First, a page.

IGCP's Wellard MAKAMBO (left) and Beda MWEBESA (green shirt) along with beekeeping consultant Abraham N'Simba NDATABAYE discuss with beekeepers in Kibumba on Feb 9.

The goal for IGCP is to reduce the threat to the park and to increase livelihoods. It is also through beekeeping that we stay connected to the communities. Throughout this week, thanks to a grant from the Netherlands Directorate General for International Cooperation through the Greater Virunga Transboundary Collaboration, an IGCP team is intensely working with the executive committee and beekeepers in general to put mechanisms in place so that profits can be made and that those profits trickle down to the individual members.

So that is why IGCP is in the business of beekeeping and honey. The next post will recount our intensive efforts this week with the beekeepers of Mikeno Sector.


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  • Byamukama James said


    This article sheds great light on the link between conservation of great apes and poverty alleviation. The task ahead is to document evidence (result and impact indicators) that conservation efforts in poverty alleviation really works.
    Bravo Anna!

  • Abraham N'SIMBA said


    Dear Anna Behm !!!
    S’il me fallait coter ce texte je te donnerais le maximun de la cote. Tu as traduit l’esprit et le vécu des apiculteurs du Secteur Mikeno.
    Voilà trois ans que je suis en contact avec les apiculteurs du Secteur Mikeno au travers les efforts fournis par le “PICG”.
    Certes l’exercice de cette activité dans le Parc était et reste un danger pour la conservation comme tu l’as si bien évoqué dans l’article.
    Cependant la façon que l’ICCN avait utilisée pour chasser les apiculteurs du Parc a été un peu singulière car elle ne garantissait pas à ceux de continuer à exercer leur métier au sein de la communauté.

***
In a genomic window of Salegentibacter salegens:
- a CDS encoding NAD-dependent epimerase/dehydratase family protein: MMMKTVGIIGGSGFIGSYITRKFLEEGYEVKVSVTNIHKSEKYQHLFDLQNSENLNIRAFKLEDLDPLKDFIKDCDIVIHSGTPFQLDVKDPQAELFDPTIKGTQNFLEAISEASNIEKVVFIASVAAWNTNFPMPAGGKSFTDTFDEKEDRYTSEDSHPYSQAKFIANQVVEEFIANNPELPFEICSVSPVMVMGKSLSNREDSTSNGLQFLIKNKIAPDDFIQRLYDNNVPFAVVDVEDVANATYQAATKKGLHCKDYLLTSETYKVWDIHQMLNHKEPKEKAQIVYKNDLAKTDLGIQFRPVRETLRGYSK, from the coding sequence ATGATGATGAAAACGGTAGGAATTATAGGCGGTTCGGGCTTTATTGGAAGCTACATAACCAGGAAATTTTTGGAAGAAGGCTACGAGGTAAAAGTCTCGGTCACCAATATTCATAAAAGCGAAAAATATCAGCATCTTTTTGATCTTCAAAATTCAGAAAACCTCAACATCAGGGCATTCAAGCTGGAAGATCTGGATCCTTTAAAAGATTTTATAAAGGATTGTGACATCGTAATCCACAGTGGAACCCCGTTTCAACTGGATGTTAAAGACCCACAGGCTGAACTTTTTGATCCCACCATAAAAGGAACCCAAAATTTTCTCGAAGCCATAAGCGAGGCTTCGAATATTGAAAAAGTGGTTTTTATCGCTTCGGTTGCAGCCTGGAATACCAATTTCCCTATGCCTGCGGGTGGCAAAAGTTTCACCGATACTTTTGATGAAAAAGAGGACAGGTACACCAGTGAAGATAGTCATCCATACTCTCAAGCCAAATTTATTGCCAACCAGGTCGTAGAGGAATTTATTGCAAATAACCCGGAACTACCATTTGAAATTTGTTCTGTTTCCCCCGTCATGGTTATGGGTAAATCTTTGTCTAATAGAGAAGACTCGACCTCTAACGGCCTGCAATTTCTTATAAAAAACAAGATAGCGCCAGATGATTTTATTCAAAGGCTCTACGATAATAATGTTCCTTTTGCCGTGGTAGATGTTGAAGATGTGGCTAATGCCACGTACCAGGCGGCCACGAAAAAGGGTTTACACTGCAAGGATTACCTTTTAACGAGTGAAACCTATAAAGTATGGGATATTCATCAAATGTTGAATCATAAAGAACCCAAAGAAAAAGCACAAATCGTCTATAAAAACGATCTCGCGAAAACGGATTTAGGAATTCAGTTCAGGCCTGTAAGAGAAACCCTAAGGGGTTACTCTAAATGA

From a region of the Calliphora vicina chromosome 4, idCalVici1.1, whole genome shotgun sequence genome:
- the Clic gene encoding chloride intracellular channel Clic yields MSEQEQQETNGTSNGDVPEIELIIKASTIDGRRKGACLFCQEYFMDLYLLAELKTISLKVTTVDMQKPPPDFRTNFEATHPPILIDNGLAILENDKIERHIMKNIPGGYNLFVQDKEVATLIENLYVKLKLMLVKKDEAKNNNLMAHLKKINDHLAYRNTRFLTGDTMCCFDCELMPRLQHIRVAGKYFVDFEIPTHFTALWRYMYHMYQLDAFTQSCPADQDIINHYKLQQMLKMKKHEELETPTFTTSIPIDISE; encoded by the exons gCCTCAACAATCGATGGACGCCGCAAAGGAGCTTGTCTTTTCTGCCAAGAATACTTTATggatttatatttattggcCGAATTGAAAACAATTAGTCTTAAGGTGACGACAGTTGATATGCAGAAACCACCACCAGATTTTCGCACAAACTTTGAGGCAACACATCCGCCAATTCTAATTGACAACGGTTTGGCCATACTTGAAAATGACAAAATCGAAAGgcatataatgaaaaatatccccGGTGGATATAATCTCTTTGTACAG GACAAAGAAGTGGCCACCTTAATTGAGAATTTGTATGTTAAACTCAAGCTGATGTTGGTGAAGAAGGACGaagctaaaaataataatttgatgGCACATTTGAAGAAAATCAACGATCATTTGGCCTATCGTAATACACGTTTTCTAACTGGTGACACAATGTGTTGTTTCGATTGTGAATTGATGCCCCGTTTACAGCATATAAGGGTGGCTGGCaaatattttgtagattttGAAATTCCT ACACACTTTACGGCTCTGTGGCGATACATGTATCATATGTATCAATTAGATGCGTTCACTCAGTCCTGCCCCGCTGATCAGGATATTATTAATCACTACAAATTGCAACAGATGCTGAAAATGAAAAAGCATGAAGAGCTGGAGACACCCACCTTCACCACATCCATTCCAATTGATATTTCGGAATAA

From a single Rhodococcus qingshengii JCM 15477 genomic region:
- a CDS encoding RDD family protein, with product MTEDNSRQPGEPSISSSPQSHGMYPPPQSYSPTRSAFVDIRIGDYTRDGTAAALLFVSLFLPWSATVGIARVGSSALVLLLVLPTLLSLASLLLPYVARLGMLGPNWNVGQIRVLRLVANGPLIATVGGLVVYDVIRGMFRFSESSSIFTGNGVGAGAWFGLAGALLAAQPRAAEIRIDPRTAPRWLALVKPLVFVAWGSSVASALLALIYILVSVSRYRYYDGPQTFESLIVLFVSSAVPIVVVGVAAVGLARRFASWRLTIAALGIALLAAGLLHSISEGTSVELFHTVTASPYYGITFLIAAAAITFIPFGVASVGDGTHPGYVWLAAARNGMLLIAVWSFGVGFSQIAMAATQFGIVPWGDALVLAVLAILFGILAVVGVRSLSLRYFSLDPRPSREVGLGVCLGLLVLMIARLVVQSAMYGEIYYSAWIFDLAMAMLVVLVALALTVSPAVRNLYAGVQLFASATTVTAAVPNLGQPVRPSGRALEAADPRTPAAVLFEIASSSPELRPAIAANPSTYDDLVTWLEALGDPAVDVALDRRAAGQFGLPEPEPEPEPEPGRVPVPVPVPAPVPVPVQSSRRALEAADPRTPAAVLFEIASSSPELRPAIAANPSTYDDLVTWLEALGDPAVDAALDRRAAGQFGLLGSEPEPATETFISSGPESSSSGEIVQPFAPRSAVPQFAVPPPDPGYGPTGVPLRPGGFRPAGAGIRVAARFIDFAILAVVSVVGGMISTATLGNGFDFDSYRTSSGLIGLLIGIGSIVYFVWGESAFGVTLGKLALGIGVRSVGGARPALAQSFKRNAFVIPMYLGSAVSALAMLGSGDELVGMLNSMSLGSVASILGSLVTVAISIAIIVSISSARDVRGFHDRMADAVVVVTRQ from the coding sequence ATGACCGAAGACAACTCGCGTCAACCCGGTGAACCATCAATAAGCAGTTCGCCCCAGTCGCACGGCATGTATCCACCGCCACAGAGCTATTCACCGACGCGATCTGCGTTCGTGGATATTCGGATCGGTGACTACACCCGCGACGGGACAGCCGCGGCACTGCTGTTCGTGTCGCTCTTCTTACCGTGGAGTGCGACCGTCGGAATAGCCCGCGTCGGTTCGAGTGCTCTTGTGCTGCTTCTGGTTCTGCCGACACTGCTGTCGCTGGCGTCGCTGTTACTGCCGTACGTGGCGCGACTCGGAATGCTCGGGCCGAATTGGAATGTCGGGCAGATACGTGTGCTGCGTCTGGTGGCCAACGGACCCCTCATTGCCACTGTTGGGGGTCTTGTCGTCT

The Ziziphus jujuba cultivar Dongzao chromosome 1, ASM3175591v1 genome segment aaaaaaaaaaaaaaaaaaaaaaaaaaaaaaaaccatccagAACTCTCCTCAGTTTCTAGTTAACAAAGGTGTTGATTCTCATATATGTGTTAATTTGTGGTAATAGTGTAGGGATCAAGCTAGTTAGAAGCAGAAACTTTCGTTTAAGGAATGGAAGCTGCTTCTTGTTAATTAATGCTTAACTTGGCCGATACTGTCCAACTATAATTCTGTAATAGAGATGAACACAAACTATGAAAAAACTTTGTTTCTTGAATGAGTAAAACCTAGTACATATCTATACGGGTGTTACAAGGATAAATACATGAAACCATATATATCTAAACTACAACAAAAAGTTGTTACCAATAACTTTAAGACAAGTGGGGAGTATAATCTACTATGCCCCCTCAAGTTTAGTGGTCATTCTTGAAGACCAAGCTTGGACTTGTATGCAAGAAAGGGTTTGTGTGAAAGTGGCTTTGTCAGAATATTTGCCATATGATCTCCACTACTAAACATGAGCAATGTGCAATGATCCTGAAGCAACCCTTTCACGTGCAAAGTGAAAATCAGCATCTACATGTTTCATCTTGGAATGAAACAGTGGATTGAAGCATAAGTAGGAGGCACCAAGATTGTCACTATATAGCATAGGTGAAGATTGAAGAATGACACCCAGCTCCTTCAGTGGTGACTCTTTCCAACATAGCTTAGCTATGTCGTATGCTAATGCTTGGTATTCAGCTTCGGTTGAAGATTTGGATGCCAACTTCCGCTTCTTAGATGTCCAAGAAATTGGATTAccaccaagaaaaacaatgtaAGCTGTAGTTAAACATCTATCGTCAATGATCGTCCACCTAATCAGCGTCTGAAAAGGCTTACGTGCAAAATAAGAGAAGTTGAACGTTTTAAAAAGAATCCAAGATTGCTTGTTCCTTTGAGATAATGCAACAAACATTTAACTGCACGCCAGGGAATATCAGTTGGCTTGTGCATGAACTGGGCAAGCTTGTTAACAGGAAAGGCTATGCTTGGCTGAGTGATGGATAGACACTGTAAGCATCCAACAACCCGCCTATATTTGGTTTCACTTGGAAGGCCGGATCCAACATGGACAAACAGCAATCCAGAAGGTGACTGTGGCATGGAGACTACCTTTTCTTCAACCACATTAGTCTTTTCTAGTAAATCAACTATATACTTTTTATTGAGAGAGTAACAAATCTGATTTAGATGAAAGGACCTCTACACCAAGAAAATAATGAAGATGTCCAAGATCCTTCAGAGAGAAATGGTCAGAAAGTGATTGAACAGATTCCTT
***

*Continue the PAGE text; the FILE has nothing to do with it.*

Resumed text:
Ensemble avec les apiculteurs nous avons beaucoup discuté sur l’avenir de leur métier en dehors du Parc.
    Plusieurs d’entre eux n’y croyaient plus. Ils sont pauvres et n’ont pas de terrain au sein de la communauté pour pouvoir poser leurs ruches si ce n’est pas le champ.
    Il fallait alors ménager aux alentours de sa maison pour fixer deux ou trois ruches car en posséder plus risquait de causer d’autres problèmes communautaires aux voisins : piqure ou création des « no man land » dans le village.
    Mais au regard du bénéfice que génère le miel, certains ont risqué le tout pour tout et, comme César, ils ont plus de 20 ruches à leur domicile.
    Aujourd’hui la production est en croissance pourtant ils utilisent tous les moyens traditionnels.
    Je saisie donc cette opportunité pour féliciter le PICG pour tout ce qu’elle fait comme organisation, pour la survie de cette activité dans nos communautés. Aujourd’hui pus que hier, je vois renaitre un nouvel espoir et une raison de croire dans la volonté du PICG de promouvoir l’apiculture par des actions concrètes. Les besoins de soutient restent à combler et l’envie du dépassement dans le travail est le refrain de la nouvelle équipe dirigeante de l’UDASEMINYA.
    Merci pour la rapide parution de cet article, c’est aussi ça un changement dans la communication dont le PICG avait besoin d’avoir.

    Thank you for the job !